US 3252636 A
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May 24, 1966 H 3,252,636
CLOTHES HANGERS Filed Sept. 21, 1.964 2 Sheets-Sheet l May 24, 1966 R. KAHN 3,252,636
CLOTHES HANGERS Filed Sept. 21, 1964 2 SheetsSheet 2 FIG. 5
United States Patent 3,252,636 CLOTHES HANGERS Roger Kahn, 324 Rue Saint Martin, Paris, France Filed Sept. 21, 1964, Ser. No. 397,762 Claims priority, application France, Sept. 20, 1963,
' 948,099; Mar. 14, 1964, 967,436
3 Claims. (Cl. 223-95) The invention relates to a clothes-hanger which can be converted to different shapes to accommodate skirts, dresses or trousers of different sizes.
The clothes-hanger according to the invention comprises two similar arms connected symmetrically by a pin round which the arms can pivot and which carries a hook, said arms being urged apart by resilient means. A clothes-hanger of this kind can support articles of clothing either by suspension thereof through their shoulders, shoulder straps or the like, or by engagement wtih the inside of garments at waist level.-
According to another feature of the invention, the outline of each arm includes an upper incurved section, a rounded end, a downwardly sloping section and a lower projection registering with the incurved section. The upper curve is intended to give the clothes-hanger the shape required to support a garment by the shoulders; the rounded end and the downwardly sloping part are intended to prevent any deformation-of the waist of garments by bearing against the inside thereof; and the lower projection enables the clothes-hanger to be used with the arms and the hook turned upside down so that it can support a garment through its shoulder straps or the like, each of which is held over the corresponding projection.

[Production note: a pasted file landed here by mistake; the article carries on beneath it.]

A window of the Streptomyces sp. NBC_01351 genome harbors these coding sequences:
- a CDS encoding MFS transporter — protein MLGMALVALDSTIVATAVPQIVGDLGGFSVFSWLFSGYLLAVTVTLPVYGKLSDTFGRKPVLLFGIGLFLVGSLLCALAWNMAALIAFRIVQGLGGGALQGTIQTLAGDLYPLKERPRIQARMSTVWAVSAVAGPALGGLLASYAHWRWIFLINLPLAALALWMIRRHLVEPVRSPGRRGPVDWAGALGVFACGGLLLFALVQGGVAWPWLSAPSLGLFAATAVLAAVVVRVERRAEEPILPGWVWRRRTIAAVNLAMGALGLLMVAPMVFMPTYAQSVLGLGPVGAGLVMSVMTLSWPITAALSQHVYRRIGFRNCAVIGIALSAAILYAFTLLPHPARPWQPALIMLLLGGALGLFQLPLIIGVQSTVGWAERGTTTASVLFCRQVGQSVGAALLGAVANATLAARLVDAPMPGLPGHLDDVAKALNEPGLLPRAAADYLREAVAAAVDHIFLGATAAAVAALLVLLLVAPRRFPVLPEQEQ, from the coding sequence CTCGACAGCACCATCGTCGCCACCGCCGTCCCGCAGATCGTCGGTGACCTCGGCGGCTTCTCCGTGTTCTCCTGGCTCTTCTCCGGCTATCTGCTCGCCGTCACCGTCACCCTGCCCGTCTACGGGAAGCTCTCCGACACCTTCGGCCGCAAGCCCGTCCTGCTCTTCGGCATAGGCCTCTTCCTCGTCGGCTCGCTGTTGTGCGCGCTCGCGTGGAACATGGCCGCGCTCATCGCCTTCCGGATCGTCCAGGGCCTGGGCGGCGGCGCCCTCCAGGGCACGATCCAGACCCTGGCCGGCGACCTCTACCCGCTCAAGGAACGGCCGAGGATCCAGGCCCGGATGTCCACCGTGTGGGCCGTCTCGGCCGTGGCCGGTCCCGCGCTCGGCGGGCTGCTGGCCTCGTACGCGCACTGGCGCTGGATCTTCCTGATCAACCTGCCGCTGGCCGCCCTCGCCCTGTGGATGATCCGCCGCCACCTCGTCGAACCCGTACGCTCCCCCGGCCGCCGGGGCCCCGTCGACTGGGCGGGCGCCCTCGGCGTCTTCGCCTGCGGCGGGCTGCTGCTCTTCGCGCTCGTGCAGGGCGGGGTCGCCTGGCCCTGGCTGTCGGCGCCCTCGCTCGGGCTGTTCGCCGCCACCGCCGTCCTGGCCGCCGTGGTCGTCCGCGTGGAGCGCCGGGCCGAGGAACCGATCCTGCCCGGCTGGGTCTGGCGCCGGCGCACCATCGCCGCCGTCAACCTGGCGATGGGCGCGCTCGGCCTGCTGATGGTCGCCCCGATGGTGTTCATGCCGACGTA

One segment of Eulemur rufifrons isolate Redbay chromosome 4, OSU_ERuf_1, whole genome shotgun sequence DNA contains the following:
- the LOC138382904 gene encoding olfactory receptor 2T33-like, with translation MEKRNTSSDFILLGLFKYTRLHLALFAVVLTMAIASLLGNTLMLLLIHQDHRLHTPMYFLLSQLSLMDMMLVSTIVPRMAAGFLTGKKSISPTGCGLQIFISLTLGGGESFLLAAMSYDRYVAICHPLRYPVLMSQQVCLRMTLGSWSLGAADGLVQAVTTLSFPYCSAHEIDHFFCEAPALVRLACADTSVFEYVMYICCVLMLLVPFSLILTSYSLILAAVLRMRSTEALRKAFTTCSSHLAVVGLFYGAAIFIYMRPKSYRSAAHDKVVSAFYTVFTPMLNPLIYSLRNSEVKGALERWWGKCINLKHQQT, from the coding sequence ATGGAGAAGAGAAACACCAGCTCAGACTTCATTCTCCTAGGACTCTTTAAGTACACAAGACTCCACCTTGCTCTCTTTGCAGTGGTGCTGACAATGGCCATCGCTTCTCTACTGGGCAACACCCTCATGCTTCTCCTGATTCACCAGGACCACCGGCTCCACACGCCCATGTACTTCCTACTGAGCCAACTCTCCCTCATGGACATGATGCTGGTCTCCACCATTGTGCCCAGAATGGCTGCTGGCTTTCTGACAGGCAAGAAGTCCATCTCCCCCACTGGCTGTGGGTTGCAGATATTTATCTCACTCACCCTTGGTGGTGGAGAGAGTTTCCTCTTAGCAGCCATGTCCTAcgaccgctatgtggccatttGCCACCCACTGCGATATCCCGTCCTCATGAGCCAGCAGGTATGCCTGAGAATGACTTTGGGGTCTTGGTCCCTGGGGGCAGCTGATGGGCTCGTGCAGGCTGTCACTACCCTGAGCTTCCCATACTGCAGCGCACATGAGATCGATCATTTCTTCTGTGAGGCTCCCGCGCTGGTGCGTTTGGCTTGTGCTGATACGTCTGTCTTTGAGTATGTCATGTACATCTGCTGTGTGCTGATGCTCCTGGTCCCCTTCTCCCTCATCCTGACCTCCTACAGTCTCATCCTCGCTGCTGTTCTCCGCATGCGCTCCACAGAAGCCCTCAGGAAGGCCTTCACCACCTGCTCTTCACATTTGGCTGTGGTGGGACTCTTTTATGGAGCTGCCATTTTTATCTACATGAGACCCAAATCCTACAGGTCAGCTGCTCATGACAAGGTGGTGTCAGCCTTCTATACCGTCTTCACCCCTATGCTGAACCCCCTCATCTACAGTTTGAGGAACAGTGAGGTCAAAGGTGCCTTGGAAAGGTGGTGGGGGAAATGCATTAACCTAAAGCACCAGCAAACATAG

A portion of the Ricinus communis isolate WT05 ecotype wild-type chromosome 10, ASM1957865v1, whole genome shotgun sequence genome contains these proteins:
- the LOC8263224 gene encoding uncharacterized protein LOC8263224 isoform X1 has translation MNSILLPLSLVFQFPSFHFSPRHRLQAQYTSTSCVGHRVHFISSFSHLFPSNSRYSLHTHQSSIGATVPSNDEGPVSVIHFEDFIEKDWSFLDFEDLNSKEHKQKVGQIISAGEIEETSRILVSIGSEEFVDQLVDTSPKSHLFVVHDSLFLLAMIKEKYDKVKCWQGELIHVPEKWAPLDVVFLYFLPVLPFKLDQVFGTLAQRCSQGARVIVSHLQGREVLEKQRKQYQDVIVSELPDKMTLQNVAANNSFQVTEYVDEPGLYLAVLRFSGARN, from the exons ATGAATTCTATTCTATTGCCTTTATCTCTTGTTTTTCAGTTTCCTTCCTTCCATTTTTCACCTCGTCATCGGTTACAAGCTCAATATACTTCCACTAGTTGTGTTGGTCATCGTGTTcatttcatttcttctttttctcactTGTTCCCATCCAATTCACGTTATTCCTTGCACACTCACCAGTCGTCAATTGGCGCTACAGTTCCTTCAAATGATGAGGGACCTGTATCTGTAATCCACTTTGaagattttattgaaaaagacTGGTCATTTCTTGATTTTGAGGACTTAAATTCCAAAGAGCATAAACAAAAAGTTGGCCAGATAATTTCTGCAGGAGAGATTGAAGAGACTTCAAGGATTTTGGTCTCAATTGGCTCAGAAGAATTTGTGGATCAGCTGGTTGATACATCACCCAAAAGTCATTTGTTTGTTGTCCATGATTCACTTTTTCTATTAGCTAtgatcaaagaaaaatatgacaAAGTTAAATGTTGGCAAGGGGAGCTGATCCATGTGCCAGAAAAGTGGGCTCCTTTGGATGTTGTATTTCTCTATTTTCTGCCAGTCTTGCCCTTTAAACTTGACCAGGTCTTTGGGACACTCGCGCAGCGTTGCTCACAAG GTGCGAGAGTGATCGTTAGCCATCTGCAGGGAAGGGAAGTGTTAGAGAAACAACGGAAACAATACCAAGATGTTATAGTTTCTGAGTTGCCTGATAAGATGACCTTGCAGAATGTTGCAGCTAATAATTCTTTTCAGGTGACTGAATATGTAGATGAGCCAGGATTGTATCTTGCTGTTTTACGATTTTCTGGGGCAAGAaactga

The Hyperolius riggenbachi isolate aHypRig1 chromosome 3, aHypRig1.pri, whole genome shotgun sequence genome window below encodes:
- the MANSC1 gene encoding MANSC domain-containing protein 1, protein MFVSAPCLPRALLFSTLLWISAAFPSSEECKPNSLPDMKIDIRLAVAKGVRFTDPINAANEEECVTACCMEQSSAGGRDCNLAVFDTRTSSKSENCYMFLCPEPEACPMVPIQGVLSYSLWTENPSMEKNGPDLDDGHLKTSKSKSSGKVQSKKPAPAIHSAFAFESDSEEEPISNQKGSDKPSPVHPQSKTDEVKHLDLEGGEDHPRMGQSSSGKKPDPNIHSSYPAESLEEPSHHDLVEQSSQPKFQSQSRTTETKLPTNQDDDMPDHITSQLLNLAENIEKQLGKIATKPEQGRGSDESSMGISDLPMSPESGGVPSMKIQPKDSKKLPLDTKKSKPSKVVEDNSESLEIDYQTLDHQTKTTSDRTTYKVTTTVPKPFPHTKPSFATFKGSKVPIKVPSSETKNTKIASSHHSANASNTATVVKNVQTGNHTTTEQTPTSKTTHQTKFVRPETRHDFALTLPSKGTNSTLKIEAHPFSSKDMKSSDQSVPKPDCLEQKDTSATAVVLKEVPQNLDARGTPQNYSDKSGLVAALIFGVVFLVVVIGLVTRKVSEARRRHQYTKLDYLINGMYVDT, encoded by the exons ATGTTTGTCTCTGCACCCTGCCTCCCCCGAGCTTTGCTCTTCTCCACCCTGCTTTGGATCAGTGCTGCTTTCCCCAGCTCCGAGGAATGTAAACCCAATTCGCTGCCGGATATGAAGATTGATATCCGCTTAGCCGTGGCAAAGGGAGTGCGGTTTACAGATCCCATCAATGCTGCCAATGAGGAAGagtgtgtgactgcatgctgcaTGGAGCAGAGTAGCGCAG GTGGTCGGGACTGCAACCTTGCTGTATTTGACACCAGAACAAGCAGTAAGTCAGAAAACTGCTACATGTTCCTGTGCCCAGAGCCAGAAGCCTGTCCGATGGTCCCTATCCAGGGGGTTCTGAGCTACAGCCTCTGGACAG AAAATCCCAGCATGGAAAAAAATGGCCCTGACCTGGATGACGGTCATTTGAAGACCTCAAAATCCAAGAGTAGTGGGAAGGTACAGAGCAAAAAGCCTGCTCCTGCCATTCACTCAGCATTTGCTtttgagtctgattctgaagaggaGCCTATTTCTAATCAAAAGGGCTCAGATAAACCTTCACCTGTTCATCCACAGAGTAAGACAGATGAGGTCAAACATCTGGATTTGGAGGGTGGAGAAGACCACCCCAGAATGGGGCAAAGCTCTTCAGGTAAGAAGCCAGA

According to a further embodiment, the elastic or resilient means are constituted by a spring inserted in corresponding recesses formed in the arms of the clotheshanger near the pivot connecting said arms, whereby said spring is concealed to view.
According to a further feature, each spring is constituted by a wire forming at least two convolutions and carries at its ends securing studs. Stops limit the relative outward movement of the two arms.
According to a still further feature, the terminal downwardly sloping section of each arm is serrated so as to improve the adherence of the clothes when resting on the projections upon turning of the arms upside down.
The clothes-hanger according to the invention will now be described in greater detail, reference being made to the acompanying drawings wherein:
FIG. 1 diagrammatically shows the clothes hanger with the two arms hold at a maximum spacing by resilient means;
FIG. 2 shows the position of the clothes-hanger arms when used to support a garment by its waist,
FIG. 3 shows the clothes-hanger after it has been turned upsidedown to support garments through their shoulder straps or the like,
FIG. 4 is a diagrammatic illustration bodiment of the clothes-hanger,
FIG. 5 illustrates the arrangement of the spring with reference to the pivot in said further embodiment.
According to the invention, the clothes-hanger shown in the drawing comprises two similar arms 1 connected symmetrically by means of a pivot pin 2. A hook 3 enables the hanger to he hung to a support. The arms can pivot round the pivot pin 2 but they are urged into the position shown in FIG. 1 by two resilient means 4, say rubber rings, which are held in upper and lower notches 5 provided near the pivot pin 2 on each of the two arms.